People out here talking about the mid-range game being a lost art in the NBA have obviously not watched him at all over the past two seasons. Off the dribble, fading away, off-balance, off the catch, one-dribble, two-dribble, pull-ups, step-backs, in-and-out, crossovers, off the screen or attacking the tin, he's the best mid-range perimeter scorer in the entire league.
McCollum was utterly unstoppable in the first half against Golden State, hitting 11 of his 15 shot attempts. At one point, with one of the league's best defenders trying to cool him down, he made Draymond Green look like Jose Calderon with his ability to blow past his man and get to his sweet spots.
Lillard is incredible, but folks need to start paying more attention to his partner in crime in the backcourt. Yesterday, he and McCollum's combined 75 points were two off the franchise playoff record by teammates. They became the first Blazers teammates to score 34 or more points in a playoff game since Clyde Drexler and Terry Porter did it 22 years ago.
Most people outside of the Washington, DC area haven't been paying attention to the Wizards this year, but they should have been, because John Wall is one of the most incredible talents in the entire NBA.
Make no mistake, his 32 points and 14 assists in yesterday's 114-107 win against the Atlanta Hawks were not an anomaly. He's been rocking out like that for this entire season. This year, he's averaging 23.1 points per game, and this is the third season in a row where he'a averaged over 10 assists.
There isn't a faster player with the ball in his hands. Wall gets to the rim whenever he wants to, is a vicious defender, and is always looking to get his teammates easy looks.
The Wizards and the Celtics will provide Cleveland its stiffest test in the East. The two squads, who have utter disdain for one another, are favored to advance to meet in the next round. If you aren't excited to see Wall and Boston's exceptional little man Isaiah Thomas go at it, you aren't a true basketball fan.
It seems weird to see Chris Paul on this list, because he's a future first ballot Hall of Famer. But admit it, nobody has been talking about him outside of those State Farm commercials. But just when you needed a reminder of how special he truly is, he gave us one in the Clippers 97-95 loss to the Jazz on Saturday.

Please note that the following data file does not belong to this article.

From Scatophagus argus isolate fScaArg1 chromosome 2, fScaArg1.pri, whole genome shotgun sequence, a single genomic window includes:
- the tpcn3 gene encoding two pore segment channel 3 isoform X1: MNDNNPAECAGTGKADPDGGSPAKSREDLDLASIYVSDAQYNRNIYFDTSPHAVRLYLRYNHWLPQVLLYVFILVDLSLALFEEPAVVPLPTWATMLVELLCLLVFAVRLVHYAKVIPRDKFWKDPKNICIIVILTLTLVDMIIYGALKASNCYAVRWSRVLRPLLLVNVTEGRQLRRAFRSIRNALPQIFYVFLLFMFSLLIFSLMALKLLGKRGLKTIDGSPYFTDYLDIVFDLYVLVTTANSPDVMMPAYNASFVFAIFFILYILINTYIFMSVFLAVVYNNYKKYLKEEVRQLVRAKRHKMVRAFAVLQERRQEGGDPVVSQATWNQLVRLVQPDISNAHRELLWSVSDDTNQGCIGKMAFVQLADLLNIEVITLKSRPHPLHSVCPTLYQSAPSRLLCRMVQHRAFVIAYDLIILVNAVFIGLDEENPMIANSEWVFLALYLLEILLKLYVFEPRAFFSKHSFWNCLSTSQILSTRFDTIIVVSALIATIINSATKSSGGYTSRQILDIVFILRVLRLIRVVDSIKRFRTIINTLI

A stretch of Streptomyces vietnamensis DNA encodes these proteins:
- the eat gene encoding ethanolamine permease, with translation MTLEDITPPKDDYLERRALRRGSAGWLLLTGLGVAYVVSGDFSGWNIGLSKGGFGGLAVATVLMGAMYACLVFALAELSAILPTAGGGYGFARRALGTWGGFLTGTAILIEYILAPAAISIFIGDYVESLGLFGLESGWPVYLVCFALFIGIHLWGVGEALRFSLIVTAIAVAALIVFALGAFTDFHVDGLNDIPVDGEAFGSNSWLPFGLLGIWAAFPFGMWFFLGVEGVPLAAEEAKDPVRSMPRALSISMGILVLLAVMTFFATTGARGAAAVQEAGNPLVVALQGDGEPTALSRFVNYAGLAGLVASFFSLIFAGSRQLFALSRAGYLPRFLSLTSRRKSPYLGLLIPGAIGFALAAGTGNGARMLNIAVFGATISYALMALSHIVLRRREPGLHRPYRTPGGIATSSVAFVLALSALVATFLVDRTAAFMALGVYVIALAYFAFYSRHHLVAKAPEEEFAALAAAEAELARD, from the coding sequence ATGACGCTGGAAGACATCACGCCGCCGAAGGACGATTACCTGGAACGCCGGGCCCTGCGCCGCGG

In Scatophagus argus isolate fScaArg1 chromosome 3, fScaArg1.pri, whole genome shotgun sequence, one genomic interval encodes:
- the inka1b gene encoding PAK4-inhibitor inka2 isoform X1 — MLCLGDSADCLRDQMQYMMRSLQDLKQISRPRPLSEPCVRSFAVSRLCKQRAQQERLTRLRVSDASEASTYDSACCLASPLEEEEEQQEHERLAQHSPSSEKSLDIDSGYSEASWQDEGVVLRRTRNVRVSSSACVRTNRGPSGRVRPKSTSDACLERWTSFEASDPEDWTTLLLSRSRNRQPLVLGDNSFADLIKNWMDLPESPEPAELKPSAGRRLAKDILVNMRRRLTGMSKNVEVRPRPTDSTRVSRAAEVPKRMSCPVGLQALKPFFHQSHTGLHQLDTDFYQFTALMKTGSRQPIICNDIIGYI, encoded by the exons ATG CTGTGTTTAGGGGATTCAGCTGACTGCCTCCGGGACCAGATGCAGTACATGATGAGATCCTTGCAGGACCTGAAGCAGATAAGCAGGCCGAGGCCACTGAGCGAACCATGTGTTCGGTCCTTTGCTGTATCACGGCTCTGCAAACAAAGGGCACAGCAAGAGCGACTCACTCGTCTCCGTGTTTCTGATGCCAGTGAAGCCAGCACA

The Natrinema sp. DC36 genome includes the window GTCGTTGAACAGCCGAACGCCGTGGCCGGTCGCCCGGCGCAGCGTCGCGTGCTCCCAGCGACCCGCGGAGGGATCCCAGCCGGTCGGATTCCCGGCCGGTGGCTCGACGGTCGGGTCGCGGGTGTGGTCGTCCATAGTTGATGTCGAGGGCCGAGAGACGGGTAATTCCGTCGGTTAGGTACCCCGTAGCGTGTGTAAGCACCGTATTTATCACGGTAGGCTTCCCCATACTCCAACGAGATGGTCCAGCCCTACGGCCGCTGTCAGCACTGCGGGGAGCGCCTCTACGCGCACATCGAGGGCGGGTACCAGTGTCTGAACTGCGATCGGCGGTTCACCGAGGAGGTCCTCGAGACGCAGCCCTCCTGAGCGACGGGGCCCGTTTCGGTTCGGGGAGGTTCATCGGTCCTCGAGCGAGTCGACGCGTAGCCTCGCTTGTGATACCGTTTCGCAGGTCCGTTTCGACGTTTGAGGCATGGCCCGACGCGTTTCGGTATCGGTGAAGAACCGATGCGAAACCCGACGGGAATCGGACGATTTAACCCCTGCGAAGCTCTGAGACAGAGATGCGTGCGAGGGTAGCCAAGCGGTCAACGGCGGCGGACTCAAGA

With the rest of his squad looking uninspired, CP3 was a one-man force of nature with 25 points, 11 assists, seven rebounds and three steals.
Due to the historically great past few seasons put up by Golden State, along with the Spurs' consistent excellence, the narrative has shifted away from the Clippers. Don't fall for the banana in the tailpipe. Can they win it all? Probably not. But never say never.
Are they fun to watch? Without a doubt.
In the playoffs, trust me, you don't want to miss what Chris Paul brings to the party. Win or lose, his game is one to be cherished.
The Utah Jazz
No one will hold it against you if this is your first real exposure to the Utah Jazz this year. However, if you don't take this opportunity to watch Gordon Hayward every chance you get during these playoffs, you'll be missing out on something special. He's one of the brightest young talents in the game today.
In Utah's 97-95 win over the Clippers in Game 1, he scored 19 points and grabbed 10 boards. Sadly, we won't get to see this Utah team, the NBA's best defensive unit, at full strength due to the injury to french center Rudy Gobert, aka The Stifle Tower.
But we will get to see the makings of a squad that's equal parts youth and experience, an off-the-radar compilation of compatible talent that, if able to remain intact and escape the ravages of free agency, will pose problems for everyone in the Western Conference for years to come.
Utah will miss Gobert's 14.0 points, 12.8 rebounds and incredible shot-blocking prowess, along with his instituting a no-fly zone around the paint. His injury may ultimately curtail what could have been an unexpected deep playoff run.
But given that, please watch Hayward, Joe Johnson, George Hill, Boris Diaw, Derrick Favors and Rodney Hood rocking out with a precision and intellect that is normally associated with the San Antonio Spurs.
Other Non-Household Names Watch With a Discerning Eye During The First Round:
Jimmy Butler, Bobby Portis, Avery Bradley, Dennis Schroder, Bradley Beal, Markieff Morris, Kelly Oubre Jr., Patrick Beverley, Miles Turner, Lance Stephenson, Marc Gasol, Patty Mills, Malcolm Brogdon, PJ Tucker